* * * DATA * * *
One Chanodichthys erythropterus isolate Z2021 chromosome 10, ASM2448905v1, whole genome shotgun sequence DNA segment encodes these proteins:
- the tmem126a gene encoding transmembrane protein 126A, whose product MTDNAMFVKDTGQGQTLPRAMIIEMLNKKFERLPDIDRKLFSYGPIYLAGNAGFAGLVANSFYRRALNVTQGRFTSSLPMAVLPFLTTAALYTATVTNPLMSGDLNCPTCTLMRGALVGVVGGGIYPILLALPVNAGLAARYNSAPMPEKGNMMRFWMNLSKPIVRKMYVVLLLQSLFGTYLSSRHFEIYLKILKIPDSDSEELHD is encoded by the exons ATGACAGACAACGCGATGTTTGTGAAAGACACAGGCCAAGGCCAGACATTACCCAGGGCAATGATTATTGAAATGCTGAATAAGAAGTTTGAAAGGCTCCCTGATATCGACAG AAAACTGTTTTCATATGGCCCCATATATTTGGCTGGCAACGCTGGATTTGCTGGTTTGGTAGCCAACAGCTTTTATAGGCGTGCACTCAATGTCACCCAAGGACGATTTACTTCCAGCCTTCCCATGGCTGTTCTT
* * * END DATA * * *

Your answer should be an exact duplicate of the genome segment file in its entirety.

One Chanodichthys erythropterus isolate Z2021 chromosome 10, ASM2448905v1, whole genome shotgun sequence DNA segment encodes these proteins:
- the tmem126a gene encoding transmembrane protein 126A, whose product MTDNAMFVKDTGQGQTLPRAMIIEMLNKKFERLPDIDRKLFSYGPIYLAGNAGFAGLVANSFYRRALNVTQGRFTSSLPMAVLPFLTTAALYTATVTNPLMSGDLNCPTCTLMRGALVGVVGGGIYPILLALPVNAGLAARYNSAPMPEKGNMMRFWMNLSKPIVRKMYVVLLLQSLFGTYLSSRHFEIYLKILKIPDSDSEELHD is encoded by the exons ATGACAGACAACGCGATGTTTGTGAAAGACACAGGCCAAGGCCAGACATTACCCAGGGCAATGATTATTGAAATGCTGAATAAGAAGTTTGAAAGGCTCCCTGATATCGACAG AAAACTGTTTTCATATGGCCCCATATATTTGGCTGGCAACGCTGGATTTGCTGGTTTGGTAGCCAACAGCTTTTATAGGCGTGCACTCAATGTCACCCAAGGACGATTTACTTCCAGCCTTCCCATGGCTGTTCTT